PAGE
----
An abundant amount of unconventional diagnosis/treatment methods has been finding its way into the world of optometry.
For instance, eye patches have long been the go-to solution for treating amblyopia, or lazy eye, in children but researchers are beginning to accept the notion that having patients play video games could provide better outcomes. The video game route certainly is more engaging for patients (especially the younger ones), which has the added benefit of boosting compliance. And the video game tactic isn’t being restricted to amblyopia. Although individuals born with cataracts in both eyes have their vision “corrected” by surgery and contact lenses, research shows they experience visual processing deficiencies into adulthood that can be reversed if they follow a short program of video gaming.
Then there is 3D technology. At first thought of as harmful to eyes, it’s been revealed the ability to perceive depth in a 3D presentation can better identify underlying vision issues than the standard eye chart. This is because 3D viewing requires that both eyes function in a coordinated manner as they converge, focus, and track the 3D image.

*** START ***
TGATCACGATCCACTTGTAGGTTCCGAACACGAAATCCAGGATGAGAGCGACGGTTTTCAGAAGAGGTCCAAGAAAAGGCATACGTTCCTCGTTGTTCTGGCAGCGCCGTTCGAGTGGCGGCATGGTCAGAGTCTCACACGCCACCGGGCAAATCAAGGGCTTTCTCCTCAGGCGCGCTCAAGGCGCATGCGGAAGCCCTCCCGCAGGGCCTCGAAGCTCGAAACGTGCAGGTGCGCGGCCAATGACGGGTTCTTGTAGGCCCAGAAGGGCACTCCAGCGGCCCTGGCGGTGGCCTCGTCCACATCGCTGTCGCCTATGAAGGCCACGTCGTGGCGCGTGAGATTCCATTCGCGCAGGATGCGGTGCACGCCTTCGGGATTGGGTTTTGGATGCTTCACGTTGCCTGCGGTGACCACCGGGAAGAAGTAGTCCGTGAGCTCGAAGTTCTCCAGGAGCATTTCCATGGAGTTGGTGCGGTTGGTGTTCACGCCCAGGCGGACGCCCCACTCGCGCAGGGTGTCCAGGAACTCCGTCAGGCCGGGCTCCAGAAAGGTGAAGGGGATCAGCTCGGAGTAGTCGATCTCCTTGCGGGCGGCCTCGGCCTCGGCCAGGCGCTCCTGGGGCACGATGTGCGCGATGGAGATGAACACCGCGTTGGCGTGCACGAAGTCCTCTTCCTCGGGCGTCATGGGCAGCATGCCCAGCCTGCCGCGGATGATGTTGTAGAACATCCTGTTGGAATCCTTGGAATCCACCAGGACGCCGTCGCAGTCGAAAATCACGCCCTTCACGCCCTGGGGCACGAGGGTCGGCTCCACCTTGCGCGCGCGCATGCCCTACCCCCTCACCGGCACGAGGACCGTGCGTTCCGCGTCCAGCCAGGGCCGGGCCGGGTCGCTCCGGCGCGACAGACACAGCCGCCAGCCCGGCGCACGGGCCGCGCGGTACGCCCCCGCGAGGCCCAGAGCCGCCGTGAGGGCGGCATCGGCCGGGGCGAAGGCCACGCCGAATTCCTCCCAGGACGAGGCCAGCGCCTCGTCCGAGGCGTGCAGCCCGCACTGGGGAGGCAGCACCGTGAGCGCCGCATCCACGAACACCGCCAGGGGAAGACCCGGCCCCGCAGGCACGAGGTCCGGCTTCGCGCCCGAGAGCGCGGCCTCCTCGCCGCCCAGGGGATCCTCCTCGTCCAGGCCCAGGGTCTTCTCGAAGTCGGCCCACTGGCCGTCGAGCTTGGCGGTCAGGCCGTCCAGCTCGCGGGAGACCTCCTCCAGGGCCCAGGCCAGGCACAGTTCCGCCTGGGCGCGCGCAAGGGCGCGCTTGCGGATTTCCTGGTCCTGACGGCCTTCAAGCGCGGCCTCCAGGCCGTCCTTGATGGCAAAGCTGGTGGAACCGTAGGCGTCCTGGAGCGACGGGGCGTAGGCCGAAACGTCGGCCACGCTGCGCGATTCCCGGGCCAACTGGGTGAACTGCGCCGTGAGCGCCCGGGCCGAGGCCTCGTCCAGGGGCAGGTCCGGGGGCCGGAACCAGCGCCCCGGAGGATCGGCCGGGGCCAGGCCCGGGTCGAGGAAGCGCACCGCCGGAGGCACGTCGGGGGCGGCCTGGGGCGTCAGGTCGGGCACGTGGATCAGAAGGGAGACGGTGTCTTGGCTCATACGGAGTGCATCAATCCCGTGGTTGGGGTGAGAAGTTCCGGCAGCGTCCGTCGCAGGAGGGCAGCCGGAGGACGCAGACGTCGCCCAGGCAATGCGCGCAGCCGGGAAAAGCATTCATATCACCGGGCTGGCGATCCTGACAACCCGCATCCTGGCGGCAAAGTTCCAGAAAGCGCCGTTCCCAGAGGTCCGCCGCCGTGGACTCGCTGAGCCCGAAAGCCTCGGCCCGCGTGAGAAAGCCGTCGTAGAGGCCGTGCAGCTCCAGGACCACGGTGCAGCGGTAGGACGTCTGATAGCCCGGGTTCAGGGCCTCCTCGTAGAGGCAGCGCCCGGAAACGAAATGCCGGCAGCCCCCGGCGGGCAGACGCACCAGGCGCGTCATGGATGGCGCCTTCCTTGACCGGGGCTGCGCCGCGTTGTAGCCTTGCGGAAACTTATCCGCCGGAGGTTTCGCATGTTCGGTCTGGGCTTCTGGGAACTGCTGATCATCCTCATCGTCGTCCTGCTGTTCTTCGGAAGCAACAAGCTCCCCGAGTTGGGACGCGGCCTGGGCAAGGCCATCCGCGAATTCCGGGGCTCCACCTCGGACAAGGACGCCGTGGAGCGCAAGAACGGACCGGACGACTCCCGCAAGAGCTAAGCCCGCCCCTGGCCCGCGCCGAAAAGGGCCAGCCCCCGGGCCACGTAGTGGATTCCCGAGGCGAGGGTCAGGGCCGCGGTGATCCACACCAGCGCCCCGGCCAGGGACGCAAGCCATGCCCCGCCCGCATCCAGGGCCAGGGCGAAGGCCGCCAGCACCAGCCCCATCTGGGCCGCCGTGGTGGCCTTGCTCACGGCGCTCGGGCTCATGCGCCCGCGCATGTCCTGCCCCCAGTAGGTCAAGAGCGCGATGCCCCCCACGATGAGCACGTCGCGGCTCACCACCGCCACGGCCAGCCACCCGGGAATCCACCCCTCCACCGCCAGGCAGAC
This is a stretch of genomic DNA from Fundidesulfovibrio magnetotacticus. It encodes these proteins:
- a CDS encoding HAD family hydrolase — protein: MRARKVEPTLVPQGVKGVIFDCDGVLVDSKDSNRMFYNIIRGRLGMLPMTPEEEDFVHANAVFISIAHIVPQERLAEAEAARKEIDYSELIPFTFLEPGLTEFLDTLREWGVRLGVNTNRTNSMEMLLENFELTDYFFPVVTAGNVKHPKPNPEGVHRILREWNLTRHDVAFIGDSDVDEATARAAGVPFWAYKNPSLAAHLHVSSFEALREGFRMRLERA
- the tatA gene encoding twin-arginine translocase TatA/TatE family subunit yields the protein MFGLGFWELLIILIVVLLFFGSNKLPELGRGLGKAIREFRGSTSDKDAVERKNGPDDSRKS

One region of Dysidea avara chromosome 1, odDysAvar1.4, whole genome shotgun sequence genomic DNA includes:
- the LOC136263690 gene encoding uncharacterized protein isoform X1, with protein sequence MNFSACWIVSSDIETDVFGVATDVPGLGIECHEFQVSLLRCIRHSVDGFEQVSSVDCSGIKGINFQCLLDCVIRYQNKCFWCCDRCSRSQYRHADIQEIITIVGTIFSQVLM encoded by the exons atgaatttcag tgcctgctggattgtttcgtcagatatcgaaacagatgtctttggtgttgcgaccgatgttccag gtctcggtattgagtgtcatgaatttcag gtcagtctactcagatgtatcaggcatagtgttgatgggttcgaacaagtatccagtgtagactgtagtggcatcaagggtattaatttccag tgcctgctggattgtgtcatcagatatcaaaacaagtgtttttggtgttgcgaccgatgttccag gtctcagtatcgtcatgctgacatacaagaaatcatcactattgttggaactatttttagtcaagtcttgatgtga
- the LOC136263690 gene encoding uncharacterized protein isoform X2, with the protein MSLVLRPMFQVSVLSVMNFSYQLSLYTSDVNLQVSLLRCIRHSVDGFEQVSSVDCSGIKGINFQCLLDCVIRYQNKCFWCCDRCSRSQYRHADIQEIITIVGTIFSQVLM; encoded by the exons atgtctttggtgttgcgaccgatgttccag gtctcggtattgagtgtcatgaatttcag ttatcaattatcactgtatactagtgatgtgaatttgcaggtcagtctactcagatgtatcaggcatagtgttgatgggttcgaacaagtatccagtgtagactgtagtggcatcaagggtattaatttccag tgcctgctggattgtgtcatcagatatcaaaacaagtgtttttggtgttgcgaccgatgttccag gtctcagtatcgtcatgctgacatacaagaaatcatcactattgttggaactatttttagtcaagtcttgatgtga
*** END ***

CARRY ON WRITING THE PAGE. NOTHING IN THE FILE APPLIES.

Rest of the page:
Even apps are finding their way into eyecare treatment. Studies at the School of Optometry at the University of California in Berkeley demonstrated the advantage of using a new technology product, GlassesOff, to help people overcome presbyopia in three months. GlassesOff is a software solution that boosts brain performance to improve visual acuity.
The latest in alternative solutions isn’t all about the digital realm. There’s also the controversial method of using stem cells for macular degeneration treatment. After positive initial results, more research is being looked into using stem cells from donated human embryos to improve vision.
All these unorthodox methods reinforce the fact that you shouldn’t be content to use the same conventional techniques in your own practice. Additionally, implementing the latest in eyecare technology doesn’t always have to seem like an unattainable goal. For example, the scientific community is abuzz discussing how genetic testing will become a standard in management of ocular disease. “The Genetic Model” is one area in optometry that can be easily incorporated in your practice if you are not doing so already. In fact, we will be covering this very subject in our next issue and reveal how you can utilize this “unconventional” service to help maintain your patients’ health.